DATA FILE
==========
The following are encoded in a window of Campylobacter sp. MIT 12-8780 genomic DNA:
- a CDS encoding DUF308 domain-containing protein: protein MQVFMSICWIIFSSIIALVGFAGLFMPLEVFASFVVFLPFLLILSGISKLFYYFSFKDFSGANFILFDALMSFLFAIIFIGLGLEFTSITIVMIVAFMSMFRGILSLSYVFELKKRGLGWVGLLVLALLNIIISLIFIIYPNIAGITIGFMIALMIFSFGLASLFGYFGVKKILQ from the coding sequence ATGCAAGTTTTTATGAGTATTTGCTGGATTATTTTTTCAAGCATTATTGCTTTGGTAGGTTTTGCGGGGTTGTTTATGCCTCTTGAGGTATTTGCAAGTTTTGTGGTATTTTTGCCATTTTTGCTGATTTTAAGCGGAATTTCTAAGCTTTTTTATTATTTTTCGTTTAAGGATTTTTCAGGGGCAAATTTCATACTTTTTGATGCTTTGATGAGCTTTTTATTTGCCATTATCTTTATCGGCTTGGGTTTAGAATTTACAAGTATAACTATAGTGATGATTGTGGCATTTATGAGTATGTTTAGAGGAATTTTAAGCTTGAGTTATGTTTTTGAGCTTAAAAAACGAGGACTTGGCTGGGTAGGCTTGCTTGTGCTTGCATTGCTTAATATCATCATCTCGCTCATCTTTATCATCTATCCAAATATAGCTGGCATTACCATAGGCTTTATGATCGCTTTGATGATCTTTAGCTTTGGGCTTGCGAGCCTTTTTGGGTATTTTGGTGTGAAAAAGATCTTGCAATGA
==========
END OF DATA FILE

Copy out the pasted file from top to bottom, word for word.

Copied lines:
The following are encoded in a window of Campylobacter sp. MIT 12-8780 genomic DNA:
- a CDS encoding DUF308 domain-containing protein: protein MQVFMSICWIIFSSIIALVGFAGLFMPLEVFASFVVFLPFLLILSGISKLFYYFSFKDFSGANFILFDALMSFLFAIIFIGLGLEFTSITIVMIVAFMSMFRGILSLSYVFELKKRGLGWVGLLVLALLNIIISLIFIIYPNIAGITIGFMIALMIFSFGLASLFGYFGVKKILQ from the coding sequence ATGCAAGTTTTTATGAGTATTTGCTGGATTATTTTTTCAAGCATTATTGCTTTGGTAGGTTTTGCGGGGTTGTTTATGCCTCTTGAGGTATTTGCAAGTTTTGTGGTATTTTTGCCATTTTTGCTGATTTTAAGCGGAATTTCTAAGCTTTTTTATTATTTTTCGTTTAAGGATTTTTCAGGGGCAAATTTCATACTTTTTGATGCTTTGATGAGCTTTTTATTTGCCATTATCTTTATCGGCTTGGGTTTAGAATTTACAAGTATAACTATAGTGATGATTGTGGCATTTATGAGTATGTTTAGAGGAATTTTAAGCTTGAGTTATGTTTTTGAGCTTAAAAAACGAGGACTTGGCTGGGTAGGCTTGCTTGTGCTTGCATTGCTTAATATCATCATCTCGCTCATCTTTATCATCTATCCAAATATAGCTGGCATTACCATAGGCTTTATGATCGCTTTGATGATCTTTAGCTTTGGGCTTGCGAGCCTTTTTGGGTATTTTGGTGTGAAAAAGATCTTGCAATGA